Tuesday, September 13, 2011

For your consideration — "Prophets and losses" edition

In which I, yours truly, am apparently a prophet, or something, of the Real Donnie Darko. This guy's relationship with the movie is ... um ...  unique.

Slate: Buy the Citizen Kane Blu-ray — You haven't seen the Orson Welles classic until you've seen this newly restored version. Over at DVD Savant, Glenn Erickson gives this release his own ample approval.

Also at Slate: Orson Welles' The Magnificent Ambersons finally comes to DVD — The original version may be lost to history, but even the compromised studio cut is a masterpiece.

On a related note, The Many Noses of Orson Welles.

indieWIRE: TIFF List 2011: The Complete Toronto Film Festival LineupFall Movie Preview: The 30 Must-See IndiesIW's blogs (a strong, varied bunch)

Total Film: 39 Actors & Directors On Their Best Movies and 30 Greatest Modern Monster Movies, which kicks off with Troll Hunter.

The Telegraph: Ten Films That Changed the World — Much to argue about here, of course (the reader comments express the typical range of additive insight and subtractive sputtering flapdoodle), but still some surprising, interesting choices. Now to get a hold of Repentance.

Wired: Stop Buying Death Stars — Adam Rawnsley reports on Lieutenant Colonel Dan Ward's paper (pdf) using the Death Star as a metaphor for the poor state of DoD acquisition practices:
It’s embarrassing enough that the galaxy’s supposedly most fearsome weapon was felled by crappy duct work. But it was entirely predictable. A project so big and complex, Ward writes, will invariably stretch the oversight capabilities of acquisition staff. In this case, it led to manufacturing delays and prevented the Empire from realizing that one of its thermal exhaust ports was a de-facto self-destruct button. Moreover, for all the expense poured into it – $15.6 septillion and 94 cents, to be precise — the Death Star is destroyed twice and in its two iterations only ever manages to get off a single shot...Star Wars holds lessons about what to buy as well as what not to. Ward contends that the humble droid mechs represent a better acquisition path than Death Stars.
See also The Economics of Death Star Planet Destruction at Overthinking It.

Of course, Robot Chicken got there first.

NPR: Twenty Iconic Male Movie Roles In Which Helen Mirren Would Have Ruled — My suggestion: James T. Kirk.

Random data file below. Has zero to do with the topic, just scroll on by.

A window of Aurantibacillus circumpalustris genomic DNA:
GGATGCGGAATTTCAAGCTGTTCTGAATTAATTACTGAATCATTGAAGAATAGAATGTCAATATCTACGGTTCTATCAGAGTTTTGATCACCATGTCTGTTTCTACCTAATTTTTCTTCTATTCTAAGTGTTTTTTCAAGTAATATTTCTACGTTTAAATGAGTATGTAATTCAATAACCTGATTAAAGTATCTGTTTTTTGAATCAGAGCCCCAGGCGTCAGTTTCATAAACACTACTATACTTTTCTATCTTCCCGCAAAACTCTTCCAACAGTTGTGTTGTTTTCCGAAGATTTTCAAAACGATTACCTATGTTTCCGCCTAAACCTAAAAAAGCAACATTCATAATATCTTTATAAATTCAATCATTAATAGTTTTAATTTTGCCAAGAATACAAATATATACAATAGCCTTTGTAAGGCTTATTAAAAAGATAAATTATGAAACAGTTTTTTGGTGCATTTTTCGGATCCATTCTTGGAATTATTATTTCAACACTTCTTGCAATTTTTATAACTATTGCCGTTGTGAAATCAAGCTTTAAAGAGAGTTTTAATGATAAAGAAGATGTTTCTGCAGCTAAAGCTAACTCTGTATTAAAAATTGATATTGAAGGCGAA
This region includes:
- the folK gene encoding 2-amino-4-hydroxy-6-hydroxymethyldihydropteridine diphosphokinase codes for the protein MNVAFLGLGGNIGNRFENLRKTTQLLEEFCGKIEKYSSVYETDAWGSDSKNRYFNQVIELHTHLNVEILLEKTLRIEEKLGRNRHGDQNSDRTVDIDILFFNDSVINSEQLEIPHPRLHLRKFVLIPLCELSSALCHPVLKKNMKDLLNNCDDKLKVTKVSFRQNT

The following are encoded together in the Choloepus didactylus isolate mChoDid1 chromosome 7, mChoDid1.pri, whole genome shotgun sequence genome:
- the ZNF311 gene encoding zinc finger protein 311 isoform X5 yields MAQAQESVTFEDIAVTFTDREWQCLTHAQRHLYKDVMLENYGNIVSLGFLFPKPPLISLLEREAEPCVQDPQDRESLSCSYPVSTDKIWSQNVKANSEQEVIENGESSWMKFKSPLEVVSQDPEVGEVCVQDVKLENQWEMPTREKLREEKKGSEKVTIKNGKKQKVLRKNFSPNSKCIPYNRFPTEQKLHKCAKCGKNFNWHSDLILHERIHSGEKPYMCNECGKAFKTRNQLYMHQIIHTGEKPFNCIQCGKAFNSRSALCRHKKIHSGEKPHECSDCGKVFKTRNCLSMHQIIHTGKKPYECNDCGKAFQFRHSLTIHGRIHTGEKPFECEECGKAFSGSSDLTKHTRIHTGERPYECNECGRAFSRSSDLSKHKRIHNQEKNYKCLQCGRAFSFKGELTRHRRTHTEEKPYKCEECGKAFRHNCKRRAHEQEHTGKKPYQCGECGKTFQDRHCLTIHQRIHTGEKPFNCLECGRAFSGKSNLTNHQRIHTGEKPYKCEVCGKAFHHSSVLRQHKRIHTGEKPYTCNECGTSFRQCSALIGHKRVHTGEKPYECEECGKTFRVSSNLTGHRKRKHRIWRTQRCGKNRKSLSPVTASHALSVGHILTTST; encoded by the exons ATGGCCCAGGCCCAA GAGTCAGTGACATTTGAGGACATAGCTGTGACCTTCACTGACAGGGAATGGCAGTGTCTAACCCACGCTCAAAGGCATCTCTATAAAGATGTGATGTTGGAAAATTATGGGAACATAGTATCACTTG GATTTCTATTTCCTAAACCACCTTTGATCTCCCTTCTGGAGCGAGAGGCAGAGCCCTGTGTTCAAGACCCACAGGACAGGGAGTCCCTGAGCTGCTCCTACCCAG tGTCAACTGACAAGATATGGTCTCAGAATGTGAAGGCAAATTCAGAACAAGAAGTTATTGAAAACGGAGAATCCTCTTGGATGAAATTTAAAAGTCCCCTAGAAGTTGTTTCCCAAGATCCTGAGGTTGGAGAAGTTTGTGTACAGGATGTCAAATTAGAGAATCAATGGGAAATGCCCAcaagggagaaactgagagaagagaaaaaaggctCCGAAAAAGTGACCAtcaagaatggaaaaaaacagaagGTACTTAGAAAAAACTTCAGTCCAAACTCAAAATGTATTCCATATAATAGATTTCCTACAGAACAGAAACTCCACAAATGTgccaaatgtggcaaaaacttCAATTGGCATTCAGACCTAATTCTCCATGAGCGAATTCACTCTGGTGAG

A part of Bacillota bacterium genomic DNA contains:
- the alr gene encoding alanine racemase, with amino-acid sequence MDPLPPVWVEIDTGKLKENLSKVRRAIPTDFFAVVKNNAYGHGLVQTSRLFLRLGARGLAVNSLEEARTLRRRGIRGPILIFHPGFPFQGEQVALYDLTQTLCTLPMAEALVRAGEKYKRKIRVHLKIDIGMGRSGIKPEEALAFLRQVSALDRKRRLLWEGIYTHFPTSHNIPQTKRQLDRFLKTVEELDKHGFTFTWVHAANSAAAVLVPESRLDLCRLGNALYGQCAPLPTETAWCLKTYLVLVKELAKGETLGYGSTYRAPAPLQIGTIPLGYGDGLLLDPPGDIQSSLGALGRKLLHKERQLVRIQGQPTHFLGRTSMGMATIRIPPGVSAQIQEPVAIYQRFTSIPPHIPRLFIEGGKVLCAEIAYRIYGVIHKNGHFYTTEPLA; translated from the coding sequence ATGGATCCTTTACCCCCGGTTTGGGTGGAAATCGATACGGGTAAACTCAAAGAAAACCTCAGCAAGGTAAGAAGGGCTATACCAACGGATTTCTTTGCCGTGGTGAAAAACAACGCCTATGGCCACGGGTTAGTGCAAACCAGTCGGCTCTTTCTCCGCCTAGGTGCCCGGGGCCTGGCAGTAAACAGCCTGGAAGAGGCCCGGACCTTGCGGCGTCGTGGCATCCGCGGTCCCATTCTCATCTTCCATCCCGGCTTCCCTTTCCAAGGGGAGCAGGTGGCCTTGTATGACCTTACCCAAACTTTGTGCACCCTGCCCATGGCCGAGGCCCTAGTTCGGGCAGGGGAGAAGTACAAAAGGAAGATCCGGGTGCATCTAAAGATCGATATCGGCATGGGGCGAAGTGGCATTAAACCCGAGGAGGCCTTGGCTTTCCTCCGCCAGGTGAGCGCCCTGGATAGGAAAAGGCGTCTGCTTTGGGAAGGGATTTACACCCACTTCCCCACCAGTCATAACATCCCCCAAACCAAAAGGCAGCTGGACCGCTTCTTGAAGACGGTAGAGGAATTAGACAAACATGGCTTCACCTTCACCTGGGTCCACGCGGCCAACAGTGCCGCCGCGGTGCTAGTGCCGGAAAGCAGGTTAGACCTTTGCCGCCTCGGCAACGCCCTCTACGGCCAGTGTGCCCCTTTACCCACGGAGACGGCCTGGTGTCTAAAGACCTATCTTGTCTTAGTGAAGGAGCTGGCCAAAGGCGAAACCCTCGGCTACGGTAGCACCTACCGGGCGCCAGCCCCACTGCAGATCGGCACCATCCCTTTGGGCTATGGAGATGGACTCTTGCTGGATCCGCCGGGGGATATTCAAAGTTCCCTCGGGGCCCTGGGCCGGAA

/Film: 2011 Summer Movie Attendance Was the Lowest Since 1997

Time: Top 10 Worst Fake British Accents — In light of Anne Hathaway's mangling of the Queen's English in One Day, Time pays tribute to those thespians who have struggled through the years to pull off a convincing British accent. (I'm off to London this Saturday, so will practice thoroughly ahead of time. Last time I had my London accent down pat, although returned home over-using "lovely" as an all-purpose expression of agreeability.)

The New Yorker: Sean Penn vs. Terrence Malick — He doesn't like the movie or understand his character's relevance within it. I did like the movie quite a lot, but I gotta say I'm with him on the position of his role.

news.scotsman.com: Lost Great Escape tunnel is pinpointed — "Its location at the camp, immortalised in the Hollywood blockbuster The Great Escape starring Steve McQueen, Richard Attenborough and Donald Pleasance, remained a mystery until experts arrived in August and spent three weeks excavating the relics."

NYT: What Spooks the Masters of Horror?

John Scalzi: What Makes a Scifi Film a Classic?  

Engadget: Samsung cites '2001: A Space Odyssey' in Apple case — Um...

Jim Emerson: Living, breathing movie stills — "CinematoGIFs" by Gusaf Mantel.

blastr: Was Childs THE THING? One fan seeks to prove itGlenn Erickson pointed me to Rob Ager's compelling video analysis (in two parts) of John Carpenter's The Thing. Ager puts plenty of Sherlockian thought into the mystery of who's a Thing and when, with an enlightening interpretation of the final scene. This piece dovetails neatly with Peter Watts' acclaimed 2010 short story, "The Things," which gives us the movie's narrative from the alien's point of view.